The other major area of cost cutting has been a sharp decrease in tree-planting in nurseries. Many cash conscious growers have realized that if they cannot afford to maintain what they have, then there is little point in putting more trees in the ground. As a result, tree planting has declined 70-80% over this period. This reduction occurred progressively: first by about 20% in 2008-2009 and then an additional 30-40% in each of the two following years. This trend has only just begun to become evident, with many smaller-sized trees and evergreens becoming scarce this spring. Over the next two years the breadth of shortages will increase dramatically and progressively, as more gaps appear while the old inventory outgrows the market, becomes ruined from neglect, is sawed down to increase spacing, or grubbed out entirely to prepare fields for re-planting.

    Growers are watching carefully to see which items are selling out and they will raise prices whenever market conditions allow. This is not a matter of greed as much as survival. Most nurseries are just hanging on and absorbing losses, if they are even doing that. We are all watching while prominent nurseries fail, unable to continue in an economic meltdown that was nearly impossible to predict.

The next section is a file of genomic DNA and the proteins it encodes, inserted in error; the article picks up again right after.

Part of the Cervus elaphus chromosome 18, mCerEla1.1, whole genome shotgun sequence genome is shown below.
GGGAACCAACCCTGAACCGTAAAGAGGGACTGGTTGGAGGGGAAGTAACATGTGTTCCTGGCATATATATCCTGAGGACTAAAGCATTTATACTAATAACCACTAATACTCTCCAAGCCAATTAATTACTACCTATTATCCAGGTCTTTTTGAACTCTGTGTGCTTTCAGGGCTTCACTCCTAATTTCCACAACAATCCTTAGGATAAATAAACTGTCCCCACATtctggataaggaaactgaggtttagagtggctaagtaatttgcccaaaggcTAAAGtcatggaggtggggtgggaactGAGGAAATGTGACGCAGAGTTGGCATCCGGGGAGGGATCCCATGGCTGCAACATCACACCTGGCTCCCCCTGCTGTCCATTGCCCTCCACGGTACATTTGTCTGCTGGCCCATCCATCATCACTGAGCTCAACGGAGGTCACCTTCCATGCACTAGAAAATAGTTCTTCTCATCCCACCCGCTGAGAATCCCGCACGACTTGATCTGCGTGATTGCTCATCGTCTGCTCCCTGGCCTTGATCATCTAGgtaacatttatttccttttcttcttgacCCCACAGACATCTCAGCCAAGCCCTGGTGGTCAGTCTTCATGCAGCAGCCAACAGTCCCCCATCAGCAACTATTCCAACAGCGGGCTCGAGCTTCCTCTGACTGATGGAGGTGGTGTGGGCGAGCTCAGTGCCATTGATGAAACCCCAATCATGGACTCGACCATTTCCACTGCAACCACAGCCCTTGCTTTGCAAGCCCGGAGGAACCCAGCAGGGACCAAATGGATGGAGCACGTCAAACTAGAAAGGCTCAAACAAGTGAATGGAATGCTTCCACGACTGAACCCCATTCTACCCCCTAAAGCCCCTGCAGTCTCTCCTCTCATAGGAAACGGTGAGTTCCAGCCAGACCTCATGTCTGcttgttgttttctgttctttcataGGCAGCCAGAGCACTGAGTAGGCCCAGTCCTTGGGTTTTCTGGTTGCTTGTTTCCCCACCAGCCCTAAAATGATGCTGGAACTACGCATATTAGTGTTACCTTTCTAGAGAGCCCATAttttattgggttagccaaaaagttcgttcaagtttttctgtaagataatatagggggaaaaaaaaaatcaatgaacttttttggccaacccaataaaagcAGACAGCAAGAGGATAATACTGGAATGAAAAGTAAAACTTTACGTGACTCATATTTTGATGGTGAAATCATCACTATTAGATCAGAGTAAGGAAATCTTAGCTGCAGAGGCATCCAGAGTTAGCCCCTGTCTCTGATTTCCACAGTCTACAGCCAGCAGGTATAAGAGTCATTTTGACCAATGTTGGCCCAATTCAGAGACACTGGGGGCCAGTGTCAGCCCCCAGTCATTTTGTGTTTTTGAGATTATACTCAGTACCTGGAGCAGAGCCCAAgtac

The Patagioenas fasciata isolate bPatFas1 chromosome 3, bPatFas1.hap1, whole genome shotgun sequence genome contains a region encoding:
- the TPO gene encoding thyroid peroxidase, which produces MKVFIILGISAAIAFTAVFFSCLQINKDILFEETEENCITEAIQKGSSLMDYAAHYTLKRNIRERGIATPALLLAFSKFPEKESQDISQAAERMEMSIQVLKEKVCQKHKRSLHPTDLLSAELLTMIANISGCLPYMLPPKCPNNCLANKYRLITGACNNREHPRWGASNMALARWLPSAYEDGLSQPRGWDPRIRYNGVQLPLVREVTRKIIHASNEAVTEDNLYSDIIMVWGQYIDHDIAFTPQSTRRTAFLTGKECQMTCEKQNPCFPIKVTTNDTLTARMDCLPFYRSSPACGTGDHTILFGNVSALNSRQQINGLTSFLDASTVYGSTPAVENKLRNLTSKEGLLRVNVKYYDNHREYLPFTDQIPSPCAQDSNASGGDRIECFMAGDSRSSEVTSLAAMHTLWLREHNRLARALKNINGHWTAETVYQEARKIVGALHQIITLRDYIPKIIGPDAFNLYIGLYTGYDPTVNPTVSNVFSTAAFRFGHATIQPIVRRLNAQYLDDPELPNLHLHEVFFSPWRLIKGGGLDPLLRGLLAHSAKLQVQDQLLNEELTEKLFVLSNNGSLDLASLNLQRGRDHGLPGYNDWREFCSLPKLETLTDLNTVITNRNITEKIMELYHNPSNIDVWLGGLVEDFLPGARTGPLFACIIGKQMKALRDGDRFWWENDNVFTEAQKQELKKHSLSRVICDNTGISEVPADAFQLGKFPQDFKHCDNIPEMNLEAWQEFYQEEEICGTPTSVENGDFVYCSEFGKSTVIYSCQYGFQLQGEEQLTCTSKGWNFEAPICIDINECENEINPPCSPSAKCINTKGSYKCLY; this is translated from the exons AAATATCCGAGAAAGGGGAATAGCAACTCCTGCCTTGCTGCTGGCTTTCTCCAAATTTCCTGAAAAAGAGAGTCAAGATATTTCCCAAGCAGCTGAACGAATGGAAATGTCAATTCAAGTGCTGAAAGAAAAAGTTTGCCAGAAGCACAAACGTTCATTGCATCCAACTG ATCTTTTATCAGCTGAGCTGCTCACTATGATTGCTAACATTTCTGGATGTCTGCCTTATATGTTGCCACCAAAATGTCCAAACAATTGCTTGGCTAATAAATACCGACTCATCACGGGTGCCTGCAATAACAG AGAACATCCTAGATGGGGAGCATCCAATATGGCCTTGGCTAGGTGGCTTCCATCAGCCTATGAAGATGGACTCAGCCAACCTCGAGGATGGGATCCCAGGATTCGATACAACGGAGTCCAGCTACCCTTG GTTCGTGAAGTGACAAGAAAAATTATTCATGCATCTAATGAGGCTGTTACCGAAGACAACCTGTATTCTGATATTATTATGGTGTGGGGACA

The shock waves from the sub-prime melt-down will continue to be felt, but will soon be felt in different ways. The crash of demand will be followed by a crash in supply caused by a reduction in the number of nurseries that have been willing and able to continue to risk investment in the planting and maintenance of quality inventory these last three years. And just as the construction boom masked the over-supply of trees 5-6 years ago, the construction bust is masking the currently developing shortage. When we experience even a modest resumption in new construction, the shortages will be difficult to manage.